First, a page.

Background: Up to 40% of food produced in America is wasted each year. Meanwhile over 42 million Americans are food insecure. The purposes of this study were to 1) identify contributing factors to local restaurant food waste, 2) describe barriers to restaurant food donations, and 3) describe barriers to donation acceptance by shelter employees.
Methods: Two electronic surveys were distributed to either local restaurant managers/owners or to employees involved in food donation acceptance in local shelters/kitchens following phone calls and/or personal visits by researchers to facilities. Data were coded into and analyzed using SPSS.
Results: There was a 17% (N=12/72) and 100% (N=14/14) response rate for restaurants and shelters requested to participate, respectively. While only 16% (N=2) of restaurant survey respondents (RSR) were concerned about food waste in their establishments, all RSR (N=12) agreed that reducing food waste in their facilities was important. Over 83% (N=10) reported having successful food waste prevention measures in their restaurants. There was a positive correlation with report of presence of prevention measures and knowledge of the Good Samaritan Act (r=.67, p<0.05). Approximately 42% (N=5) of RSR reported they would be interested in connecting with local shelters to donate food and also agreed that liability is a barrier to safe food donations. Among shelter respondents, 81% (N=9) agreed that their facilities would benefit from excess restaurant food donations.
Conclusion: Although all RSR agreed that food waste prevention measures were important, the majority were not concerned about food waste in their facilities. Due to the overall poor response rates among restaurant owners/managers, the RSR in this survey may represent a segment that were more interested in food waste and more likely to respond to the survey. The majority of respondents of both surveys agreed that partnering with restaurants and shelters for safe excess food donation was desirable.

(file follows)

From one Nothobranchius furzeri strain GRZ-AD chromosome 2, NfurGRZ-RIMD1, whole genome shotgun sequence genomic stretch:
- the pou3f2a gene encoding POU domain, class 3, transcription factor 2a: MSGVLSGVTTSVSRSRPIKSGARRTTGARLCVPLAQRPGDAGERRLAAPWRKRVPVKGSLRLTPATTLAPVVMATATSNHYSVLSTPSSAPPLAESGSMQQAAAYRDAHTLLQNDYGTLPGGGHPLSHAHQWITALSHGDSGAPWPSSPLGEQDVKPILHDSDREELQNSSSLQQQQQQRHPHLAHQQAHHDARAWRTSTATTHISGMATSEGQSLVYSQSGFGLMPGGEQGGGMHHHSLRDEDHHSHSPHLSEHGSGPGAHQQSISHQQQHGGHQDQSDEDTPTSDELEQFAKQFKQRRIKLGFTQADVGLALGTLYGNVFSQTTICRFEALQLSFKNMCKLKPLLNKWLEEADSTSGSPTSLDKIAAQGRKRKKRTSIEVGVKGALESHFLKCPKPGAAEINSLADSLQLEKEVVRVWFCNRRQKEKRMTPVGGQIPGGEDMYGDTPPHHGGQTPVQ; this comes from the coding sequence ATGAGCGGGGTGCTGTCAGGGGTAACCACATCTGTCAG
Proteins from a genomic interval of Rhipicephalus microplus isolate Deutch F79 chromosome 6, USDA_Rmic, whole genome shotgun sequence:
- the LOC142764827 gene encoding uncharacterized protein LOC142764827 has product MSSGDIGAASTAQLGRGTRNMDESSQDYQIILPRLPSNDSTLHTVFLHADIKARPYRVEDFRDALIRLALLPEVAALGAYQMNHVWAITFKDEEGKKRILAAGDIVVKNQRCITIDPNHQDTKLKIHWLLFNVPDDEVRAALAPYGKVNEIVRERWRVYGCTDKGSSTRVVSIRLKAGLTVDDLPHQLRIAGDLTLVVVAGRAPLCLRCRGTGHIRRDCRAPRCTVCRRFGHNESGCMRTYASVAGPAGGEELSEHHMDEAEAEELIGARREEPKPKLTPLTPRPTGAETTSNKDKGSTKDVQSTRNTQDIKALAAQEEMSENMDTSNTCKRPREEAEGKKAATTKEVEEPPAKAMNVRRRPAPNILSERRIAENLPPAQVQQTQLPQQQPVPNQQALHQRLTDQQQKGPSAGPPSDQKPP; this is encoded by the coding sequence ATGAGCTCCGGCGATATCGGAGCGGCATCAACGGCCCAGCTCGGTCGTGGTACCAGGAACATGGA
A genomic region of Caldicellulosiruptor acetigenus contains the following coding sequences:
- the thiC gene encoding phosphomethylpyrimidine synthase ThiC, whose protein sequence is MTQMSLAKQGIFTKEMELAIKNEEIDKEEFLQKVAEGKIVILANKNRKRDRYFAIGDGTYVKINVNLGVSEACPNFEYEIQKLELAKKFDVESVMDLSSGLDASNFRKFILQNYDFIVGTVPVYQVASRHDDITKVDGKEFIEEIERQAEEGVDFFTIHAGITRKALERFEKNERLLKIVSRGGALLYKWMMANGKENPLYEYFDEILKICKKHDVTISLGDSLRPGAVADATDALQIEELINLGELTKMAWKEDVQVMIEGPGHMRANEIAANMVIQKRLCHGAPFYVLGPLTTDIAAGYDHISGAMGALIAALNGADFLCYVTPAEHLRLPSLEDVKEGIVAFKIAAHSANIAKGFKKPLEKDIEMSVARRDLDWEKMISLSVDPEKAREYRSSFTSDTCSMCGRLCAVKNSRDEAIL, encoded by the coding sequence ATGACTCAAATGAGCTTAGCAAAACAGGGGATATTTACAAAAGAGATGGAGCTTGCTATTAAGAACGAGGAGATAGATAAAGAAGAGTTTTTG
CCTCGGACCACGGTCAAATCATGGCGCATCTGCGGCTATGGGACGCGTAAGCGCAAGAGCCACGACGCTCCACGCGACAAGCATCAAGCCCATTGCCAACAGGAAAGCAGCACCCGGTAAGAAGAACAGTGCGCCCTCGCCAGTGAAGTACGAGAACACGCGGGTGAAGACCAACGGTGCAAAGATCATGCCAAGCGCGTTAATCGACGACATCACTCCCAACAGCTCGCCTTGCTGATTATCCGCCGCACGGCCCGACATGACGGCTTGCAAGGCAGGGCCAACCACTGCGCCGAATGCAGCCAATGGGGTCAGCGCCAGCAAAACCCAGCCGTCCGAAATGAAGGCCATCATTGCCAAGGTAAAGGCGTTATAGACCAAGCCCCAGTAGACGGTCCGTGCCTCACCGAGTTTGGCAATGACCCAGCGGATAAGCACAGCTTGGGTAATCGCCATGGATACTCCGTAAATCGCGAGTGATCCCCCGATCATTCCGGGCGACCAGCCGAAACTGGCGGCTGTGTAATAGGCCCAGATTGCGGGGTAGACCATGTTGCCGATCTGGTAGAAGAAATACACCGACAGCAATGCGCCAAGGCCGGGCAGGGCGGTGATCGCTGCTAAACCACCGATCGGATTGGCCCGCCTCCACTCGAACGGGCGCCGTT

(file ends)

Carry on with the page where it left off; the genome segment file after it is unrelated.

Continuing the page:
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Funding Source: None
Background: There have been many food waste studies done in elementary schools around the country. Several studies have determined that main entrées contribute significantly to plate waste in elementary school food programs, but studies relating the use of condiments and their influence on food waste need further exploration.
Objectives: Determine the correlation between the addition of condiments and the amount of plate waste from a chicken entrée.
Methods: In Phase I, data was collected in an elementary afterschool meal program. Researchers evaluated plate waste for the chicken entrée once a week for a total of four weeks. Chicken entrée plate waste was evaluated by weight and visual assessment. The waste weight was compared to the weight of one serving of the chicken entrée. A photograph of the total plate waste was taken each week for visual comparison. Researchers compared the total number of servings prepared to the number of servings leftover. In Phase II of the study a condiment (ketchup) was added to the menu when the chicken entrée was served. A marketing campaign was implemented with flyers to advertise the addition of the condiment. For the remaining four weeks, plate waste was documented using the same methods utilized during Phase I.
Results: In Phase I, an average of 26.7% of chicken entrées was wasted. In Phase II, an average of 20.8% of chicken entrées was wasted. No statistically significant difference was found in the percentage of food leftover between Phase I and Phase II (p<0.06). After adjusting for differences in initial portion size, there was still no statistically significant difference in weight of entrée left over (p<0.3).
Conclusion: Though there was no significant difference, the amount of waste is large enough to draw attention to the problem of waste in school foodservice. More research is necessary to determine what factors are leading to food waste.